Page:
To give you a few things to consider, you may be a good candidate for EMDR therapy if you have experienced any of the following...physical, sexual, emotional, or psychological abuse, physical and emotional neglect, natural disasters, unsafe and violent environments (school shootings, community violence, war, etc.), or traumatic medical conditions or treatment.
This method of therapy was developed to treat those with trauma and PTSD. But what if you don't identify yourself as a person that has experienced trauma? Does that mean EMDR can't benefit you? The short answer is, NO! EMDR has been used to address many different mental and emotional challenges. Things like anxiety, grief and loss, OCD, phobias, self esteem issues, and depression can all benefit from EMDR therapy.
It's very common for people to minimize their experiences when they compare themselves to others that "have it worse." But the truth is, the common factor underlying all of these issues including trauma is STRESS. We all experience stress and we figure out how to cope with it. We survive. But sometimes our survival strategies actually create more challenges and can keep us "stuck" in cycles that interfere with our growth and happiness.
EMDR therapy can help you in a way that traditional talk therapy hasn't been able to.
There are some caveats though. You must have a sense of safety and security in your life before beginning EMDR therapy. This is not the best approach for those in active addiction or alcoholism or those living in unstable, unsafe or dangerous circumstances. Those with extensive or recurring trauma throughout life may need time to build trust in the therapeutic relationship and develop healthy coping strategies before beginning EMDR work.
EMDR stands for Eye Movement Desensitization and Reprocessing. That's a mouth full, isn't it? Without getting too far into the science-y jargon, this method of therapy taps into your brain’s natural ability to problem solve and adapt. It does this through bilateral stimulation of the brain.
Now, you may have seen video demonstrations of a therapist waving their fingers in front of a person's eyes and you're like "what the heck is this all about?" Well, this is traditional EMDR therapy. When your eyes move from left to right at a certain rate, your brain initiates a process to begin organizing and making sense of whatever information or feelings you're focused on. But eye movement is not the own way to do this. Bilateral stimulation can be done using tappers, or buzzies as some call them - small handheld paddles that alternate vibrations between your hands. It can also be done with alternating different tones in your ears or by self-guided tapping back and forth on your knees.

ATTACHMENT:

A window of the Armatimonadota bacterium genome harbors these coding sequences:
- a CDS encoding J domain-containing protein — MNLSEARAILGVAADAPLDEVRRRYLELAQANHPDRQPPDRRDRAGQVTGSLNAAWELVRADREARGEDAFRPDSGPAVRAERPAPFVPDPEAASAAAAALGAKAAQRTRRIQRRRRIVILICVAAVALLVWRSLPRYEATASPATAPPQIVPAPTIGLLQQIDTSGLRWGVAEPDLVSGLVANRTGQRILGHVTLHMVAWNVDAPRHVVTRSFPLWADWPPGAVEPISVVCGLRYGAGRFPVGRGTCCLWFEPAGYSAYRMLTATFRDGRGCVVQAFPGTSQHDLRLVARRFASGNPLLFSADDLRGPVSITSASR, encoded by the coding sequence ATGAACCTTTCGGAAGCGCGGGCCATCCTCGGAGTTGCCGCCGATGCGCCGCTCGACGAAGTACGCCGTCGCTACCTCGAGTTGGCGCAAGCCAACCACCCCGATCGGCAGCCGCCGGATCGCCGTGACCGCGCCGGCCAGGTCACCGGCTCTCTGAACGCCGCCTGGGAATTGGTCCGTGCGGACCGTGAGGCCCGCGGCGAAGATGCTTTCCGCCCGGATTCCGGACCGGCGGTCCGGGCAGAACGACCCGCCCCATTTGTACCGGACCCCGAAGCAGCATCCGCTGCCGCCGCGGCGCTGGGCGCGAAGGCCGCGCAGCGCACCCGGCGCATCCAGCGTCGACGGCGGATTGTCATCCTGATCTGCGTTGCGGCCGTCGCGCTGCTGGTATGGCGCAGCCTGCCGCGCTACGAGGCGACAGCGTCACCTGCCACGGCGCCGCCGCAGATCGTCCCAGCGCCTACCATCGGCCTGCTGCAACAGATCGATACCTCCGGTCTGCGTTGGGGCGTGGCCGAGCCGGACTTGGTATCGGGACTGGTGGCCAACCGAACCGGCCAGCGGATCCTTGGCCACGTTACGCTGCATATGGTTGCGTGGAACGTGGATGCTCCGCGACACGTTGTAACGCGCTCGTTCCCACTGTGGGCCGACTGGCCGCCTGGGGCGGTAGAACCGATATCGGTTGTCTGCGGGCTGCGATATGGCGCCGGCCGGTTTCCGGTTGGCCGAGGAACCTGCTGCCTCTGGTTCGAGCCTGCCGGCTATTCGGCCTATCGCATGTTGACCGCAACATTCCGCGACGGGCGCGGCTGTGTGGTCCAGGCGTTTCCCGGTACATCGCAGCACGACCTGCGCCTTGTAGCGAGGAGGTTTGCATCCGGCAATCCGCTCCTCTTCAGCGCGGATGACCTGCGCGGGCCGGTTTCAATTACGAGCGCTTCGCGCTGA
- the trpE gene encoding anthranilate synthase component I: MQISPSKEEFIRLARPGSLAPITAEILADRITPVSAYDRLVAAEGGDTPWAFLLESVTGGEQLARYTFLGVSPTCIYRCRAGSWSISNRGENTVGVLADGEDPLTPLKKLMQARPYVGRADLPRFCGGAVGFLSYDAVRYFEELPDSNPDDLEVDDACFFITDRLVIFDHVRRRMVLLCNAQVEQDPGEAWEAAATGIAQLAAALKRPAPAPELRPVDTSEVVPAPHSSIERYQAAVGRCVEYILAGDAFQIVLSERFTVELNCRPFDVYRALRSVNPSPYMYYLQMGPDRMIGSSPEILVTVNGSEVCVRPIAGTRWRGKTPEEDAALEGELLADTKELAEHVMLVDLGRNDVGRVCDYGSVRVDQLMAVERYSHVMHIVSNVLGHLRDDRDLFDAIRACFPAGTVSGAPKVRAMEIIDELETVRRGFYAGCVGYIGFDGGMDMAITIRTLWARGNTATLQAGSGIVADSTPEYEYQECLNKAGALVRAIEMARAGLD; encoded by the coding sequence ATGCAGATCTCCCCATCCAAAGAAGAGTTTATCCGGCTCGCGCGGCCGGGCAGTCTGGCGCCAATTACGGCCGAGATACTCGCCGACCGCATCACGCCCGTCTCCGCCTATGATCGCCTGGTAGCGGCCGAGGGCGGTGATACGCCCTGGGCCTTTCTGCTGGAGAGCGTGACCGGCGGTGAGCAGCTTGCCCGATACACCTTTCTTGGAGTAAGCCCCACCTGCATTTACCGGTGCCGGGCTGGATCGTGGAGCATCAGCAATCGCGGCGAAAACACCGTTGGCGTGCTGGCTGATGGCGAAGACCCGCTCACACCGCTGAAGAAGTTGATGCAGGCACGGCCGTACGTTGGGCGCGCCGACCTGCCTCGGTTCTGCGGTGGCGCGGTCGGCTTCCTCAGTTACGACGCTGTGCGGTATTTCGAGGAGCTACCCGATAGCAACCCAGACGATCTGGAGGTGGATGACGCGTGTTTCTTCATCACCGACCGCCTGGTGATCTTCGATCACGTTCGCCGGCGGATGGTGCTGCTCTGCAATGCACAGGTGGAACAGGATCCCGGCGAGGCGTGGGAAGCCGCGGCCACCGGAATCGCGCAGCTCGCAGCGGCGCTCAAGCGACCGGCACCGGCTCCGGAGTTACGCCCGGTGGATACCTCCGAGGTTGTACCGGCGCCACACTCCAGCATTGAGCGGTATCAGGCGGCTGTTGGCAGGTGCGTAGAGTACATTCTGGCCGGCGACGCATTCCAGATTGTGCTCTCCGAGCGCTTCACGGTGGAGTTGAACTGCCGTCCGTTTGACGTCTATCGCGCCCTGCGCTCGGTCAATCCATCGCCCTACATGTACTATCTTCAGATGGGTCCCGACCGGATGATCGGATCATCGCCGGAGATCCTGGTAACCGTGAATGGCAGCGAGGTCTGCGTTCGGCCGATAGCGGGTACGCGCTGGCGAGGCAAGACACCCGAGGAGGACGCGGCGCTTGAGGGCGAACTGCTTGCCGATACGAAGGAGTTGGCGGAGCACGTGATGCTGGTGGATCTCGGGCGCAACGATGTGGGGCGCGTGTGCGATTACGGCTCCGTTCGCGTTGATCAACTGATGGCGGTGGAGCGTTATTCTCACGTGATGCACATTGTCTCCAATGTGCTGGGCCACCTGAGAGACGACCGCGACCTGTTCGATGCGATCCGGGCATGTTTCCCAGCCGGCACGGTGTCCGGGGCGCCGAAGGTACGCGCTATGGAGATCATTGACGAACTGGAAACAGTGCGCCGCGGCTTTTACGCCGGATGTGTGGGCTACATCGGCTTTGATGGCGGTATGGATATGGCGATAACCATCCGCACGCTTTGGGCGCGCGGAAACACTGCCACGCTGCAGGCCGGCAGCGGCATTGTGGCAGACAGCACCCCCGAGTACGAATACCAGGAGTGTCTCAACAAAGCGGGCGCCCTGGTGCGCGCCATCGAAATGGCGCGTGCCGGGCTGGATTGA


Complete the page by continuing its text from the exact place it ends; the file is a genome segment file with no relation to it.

When you focus on a particular memory and the core belief tied to it while engaging in bilateral stimulation, your brain works to put the puzzle together - finding pieces that were missing or perspectives that weren't as clear before. Through this process, the emotional charge associated with the memory decreases and you're able to work through your experiences differently. Much of this process is happening unconsciously, so you don't have to worry about verbalizing all the details or reliving the experience.
Once you've gone through the processing phase, you'll begin to develop more adaptive beliefs and understanding that allow you to leave the past in the past and move forward not only thinking differently, but feeling better as well.
The amount of sessions needed to see results will vary from person to person, but the time invested is well worth it!
After working as a therapist in different settings, Nicole noticed a common theme amongst her clients. While most were seeking help for issues in their present day life, there was often unaddressed and unresolved trauma and stress living under the surface of the problem. While some benefited from certain types of trauma therapy, others had a difficult. Even when they had the ability to think rationally and cope effectively with their emotions, something still kept them looping through their experiences preventing them from moving forward. So she began to research alternative therapies to better help these folks and she found EMDR therapy.
Nicole completed her training in 2018 with Roy Kiessling, LISW - founder of EMDR Consulting and creator of the EMDRIA Approved EMDR Training Course. Going with an open mind, she was blown away by the effectiveness of this approach. To witness first hand how helpful it can be and to see people that suffered for so long finally experience a sigh of relief, Nicole knew this would change the game for the people she was working with.
Nicole has been integrating EMDR into her work ever since. With knowledge of the basic protocols and her natural attunement and instinct as a trauma therapist, she has helped many reprocess and redefine their story. You can do the same. Give her a call and get started today!
You don't have to continue repeating old cycles and feeling constrained by negative beliefs. Maybe therapy hasn't been the most helpful in the past, but don't give up! Try a different approach. Healing is possible!
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